There is a saying among gardeners in our area: if you can garden in Oklahoma, you can garden anywhere.

Oklahoma conditions are some of the most challenging in the country for having a successful garden and beautiful landscape. Our harsh weather conditions and diverse soil composition make it difficult to choose which plants will work best in our landscape. However, you can find help through the Oklahoma Proven program.

Oklahoma Proven is a plant evaluation and marketing program coordinated by the Department of Horticulture and Landscape Architecture at Oklahoma State University. The goal of the program is to test and select plants that tolerate the varied and difficult environmental conditions found throughout Oklahoma. Using well-adapted plants should lead you to greater gardening success and more environmentally-friendly gardens.

Each year horticulturists and landscape professionals choose a tree, shrub, perennial and annual that are recommended to bring you success in your garden. The program was started in 1999, and you can find each year’s selections back to the first year at

So which plants do best in our hot Oklahoma sun?

One of the best annual flowers is the petunia, and there is none better or more beautiful than the Supertunia® Vista Bubblegum®, Petunia. Selected as the 2018 annual, Supertunia Vista Bubblegum is a vigorous petunia that requires very little care once established.

Unlike some others, Vista Bubblegum is a self-deadheading variety that blooms continuously until the first killing frosts. With its bright bubblegum pink flowers, Vista Bubblegum is a mounding, trailing form 18-24 inches high and just as wide that looks spectacular spilling over the edge of a container or retaining wall or spreading out in a flower bed.

For the most vigorous plants, fertilize them with a slow release fertilizer at planting and follow up throughout the summer with a water-soluble fertilizer applied when watering. Even though no dead-heading is needed, Vista Bubblegum responds well to a light trimming in early July.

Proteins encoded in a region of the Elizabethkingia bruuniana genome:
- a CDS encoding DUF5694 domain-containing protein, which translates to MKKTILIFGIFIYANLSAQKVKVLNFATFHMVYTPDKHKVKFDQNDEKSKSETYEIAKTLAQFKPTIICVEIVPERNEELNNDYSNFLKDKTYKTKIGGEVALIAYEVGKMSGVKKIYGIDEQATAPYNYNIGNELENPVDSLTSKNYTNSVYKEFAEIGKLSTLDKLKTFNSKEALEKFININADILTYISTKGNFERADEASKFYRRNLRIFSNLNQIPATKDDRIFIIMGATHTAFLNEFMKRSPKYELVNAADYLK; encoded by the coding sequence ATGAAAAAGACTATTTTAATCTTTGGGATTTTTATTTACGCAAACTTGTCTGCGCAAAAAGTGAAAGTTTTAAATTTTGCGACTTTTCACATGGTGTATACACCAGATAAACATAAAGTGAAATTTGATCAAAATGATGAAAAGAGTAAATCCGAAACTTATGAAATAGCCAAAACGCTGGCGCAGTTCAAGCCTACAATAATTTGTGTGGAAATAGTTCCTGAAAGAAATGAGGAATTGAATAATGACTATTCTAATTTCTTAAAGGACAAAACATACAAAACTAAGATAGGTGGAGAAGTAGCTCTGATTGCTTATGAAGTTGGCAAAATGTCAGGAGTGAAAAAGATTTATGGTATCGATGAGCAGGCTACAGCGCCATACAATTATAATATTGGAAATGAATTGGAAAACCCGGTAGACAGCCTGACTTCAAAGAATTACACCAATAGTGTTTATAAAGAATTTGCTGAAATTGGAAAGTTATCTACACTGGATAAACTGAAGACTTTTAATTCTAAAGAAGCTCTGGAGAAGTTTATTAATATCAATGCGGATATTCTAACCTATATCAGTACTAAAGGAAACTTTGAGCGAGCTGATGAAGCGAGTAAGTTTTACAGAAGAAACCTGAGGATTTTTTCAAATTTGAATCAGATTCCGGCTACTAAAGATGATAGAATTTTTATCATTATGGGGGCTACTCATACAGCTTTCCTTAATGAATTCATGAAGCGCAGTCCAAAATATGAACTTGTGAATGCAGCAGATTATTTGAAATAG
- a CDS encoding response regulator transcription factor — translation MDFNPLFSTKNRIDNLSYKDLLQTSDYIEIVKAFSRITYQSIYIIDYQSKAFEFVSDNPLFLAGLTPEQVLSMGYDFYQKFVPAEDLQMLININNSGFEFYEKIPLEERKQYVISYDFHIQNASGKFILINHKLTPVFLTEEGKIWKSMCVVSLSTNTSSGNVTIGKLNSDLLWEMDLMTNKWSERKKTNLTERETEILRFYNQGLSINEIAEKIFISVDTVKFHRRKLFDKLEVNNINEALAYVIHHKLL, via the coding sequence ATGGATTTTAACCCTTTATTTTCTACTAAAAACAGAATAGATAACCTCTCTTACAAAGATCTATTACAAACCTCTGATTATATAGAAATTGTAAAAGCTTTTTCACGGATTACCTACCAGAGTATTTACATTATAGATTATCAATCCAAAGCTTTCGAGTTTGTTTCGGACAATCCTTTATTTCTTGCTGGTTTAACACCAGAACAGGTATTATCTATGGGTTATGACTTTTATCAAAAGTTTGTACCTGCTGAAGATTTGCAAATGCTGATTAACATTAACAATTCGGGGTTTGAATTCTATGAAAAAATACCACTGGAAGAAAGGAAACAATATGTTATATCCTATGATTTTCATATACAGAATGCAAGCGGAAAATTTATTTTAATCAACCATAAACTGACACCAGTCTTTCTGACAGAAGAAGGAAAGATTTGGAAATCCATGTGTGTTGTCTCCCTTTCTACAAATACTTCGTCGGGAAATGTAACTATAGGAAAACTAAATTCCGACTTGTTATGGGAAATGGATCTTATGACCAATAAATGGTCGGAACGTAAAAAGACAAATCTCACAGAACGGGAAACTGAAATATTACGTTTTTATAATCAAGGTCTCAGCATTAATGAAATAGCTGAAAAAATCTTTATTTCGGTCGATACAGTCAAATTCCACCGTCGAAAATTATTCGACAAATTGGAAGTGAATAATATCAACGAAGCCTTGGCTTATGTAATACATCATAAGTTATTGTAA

If you love the bright yellow color of summer, then choose the Giant Coneflower, Rudbeckia maxima, for your landscape. Native to Oklahoma, it is tolerant of moist soils and is quite drought tolerant once established.

Giant coneflower has silvery-blue foliage, and flowers have bright yellow ray flowers that dangle from a large, upright, dark brown cone on stems that reach 5-6 feet high. Giant coneflower blooms in early summer, but deadheading the spent blossoms will encourage another flush of blooms in late summer.

For best effect, plant these in masses in mixed borders, meadows, native gardens and open woods. An added benefit to this coneflower is that it attracts butterflies and later in the summer, finches and birds; it is a perennial, so will return each year to bring beauty to your garden.

Some of us want to have a vine on a trellis in our landscape, and if that is your preference, then the Crossvine is the plant for you. Bignonia capreolata is a true beauty, especially in the spring when ‘Tangerine Beauty’ is covered in orange, trumpet-shaped flowers.

This semi-evergreen vine can climb by twining its branches around a structure, or can use its adhesive tendrils to cling to a wall, easily reaching heights of 30’ or more. As temperatures cool in the fall, the leaves have a purple cast and are evergreen during a mild winter or in a protected spot. Beauty is not the only reason for using Crossvine; it is also a tough plant, tolerant of heat and drought once established.

There are many more plants well-suited to the summer sun; Blanket flower (gaillardia) produces lovely red and yellow flowers that bloom all summer and attract butterflies, and is deer resistant. Perennial salvia can really take the heat, are deer resistant and come in a wide variety of colors. Other perennials to try are coreopsis, varieties of sedum, purple coneflowers and black-eyed Susan — all tolerate heat and sun.

You can find more examples at your local nursery or on the Oklahoma Proven website,

If you have shade in your yard, do not worry. Next week we will look at Oklahoma Proven plants that do well in the shade. Until then, remember that although Oklahoma certainly offers challenges to the gardener, there are plenty of options for plants that will make your landscape beautiful.


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